Well I’m rocking along and I’ve gotten to the quilting stage on these two pieces I’m working on. Both are of the same series so I can work on them simultaneously, something I have never done before. I love it when I have A Real Plan and I get to the quilting stage-it’s that “yippeeeee” moment!
But, of course, problems will come. Problems are absolutely predictable. You may remember this description of The Creative Process from a previous post:
1. This is cool!
2. This is gonna be hard.
3. This sucks.
4. I suck.
5. There is hope.
6. This is cool!
I am working step 3 and 4 right now. What was I thinking?
I am working with the same thread combination I’ve been using in my black and white/drought tolerant plant series (I know, I need to come up with a more succinct title):
The problem with this combination is twofold: a very high value contrast (black and light gray), and a wide variance in the thread weight. It’s nigh impossible to get good tension with this combination, but, hair flip, I can do this!
The skinny light gray thread was showing through on top of the black Aurifil cotton. I had to fix that. I thought, I’ll just torque up the bobbin tension and pull that light gray guy back underneath. I tested it and it worked beautifully. But…..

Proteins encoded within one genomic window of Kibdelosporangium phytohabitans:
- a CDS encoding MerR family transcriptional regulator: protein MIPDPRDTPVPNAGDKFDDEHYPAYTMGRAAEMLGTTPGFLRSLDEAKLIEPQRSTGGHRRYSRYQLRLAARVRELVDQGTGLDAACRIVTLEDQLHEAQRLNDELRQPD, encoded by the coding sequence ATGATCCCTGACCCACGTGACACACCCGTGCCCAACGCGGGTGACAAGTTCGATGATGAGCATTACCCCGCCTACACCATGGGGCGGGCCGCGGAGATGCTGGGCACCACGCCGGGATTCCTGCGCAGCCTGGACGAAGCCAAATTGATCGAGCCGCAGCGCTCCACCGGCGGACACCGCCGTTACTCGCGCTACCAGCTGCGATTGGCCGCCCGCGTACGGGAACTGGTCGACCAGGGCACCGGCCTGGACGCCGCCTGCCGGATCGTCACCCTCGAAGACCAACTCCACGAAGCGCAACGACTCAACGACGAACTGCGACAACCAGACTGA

You can’t tell from this photo, but when I began to stitch over previous stitching, that added extra tension and pulled the black thread to the bobbin. It made this hideous nest of black thread on the bobbin side. It HAD to come out.
Maybe you can kind of see how much stitching there was to rip out for each tiny little area. Plus, this is sateen, which means the fabric has long horizontal threads across the surface. It’s really easy to get one of those caught up in your seam ripper, and then you’ve ripped the top of your quilt! (Not that I know…)
My big ole honking magnifying LED lamp was a great asset for this type of intense ripping.
Ah, but we’re not done with the problems:
I knew this would happen. In this series, I begin by quilting the rippley background first. The density of the quilting is even across the surface of the quilt. Then I add the design, which is very heavily stitched. Because the quilting is now unevenly distributed, it creates ripples throughout the quilt. You can see them pretty well here.
Good thing I’m skilled at blocking! Both of these pieces will need to be blocked at least once, but I am confident they will hang well when I’m done. Are we done with the problems already? I’ll be linking up on Friday with Nina-Marie’s Off the Wall Friday-there are always great links there.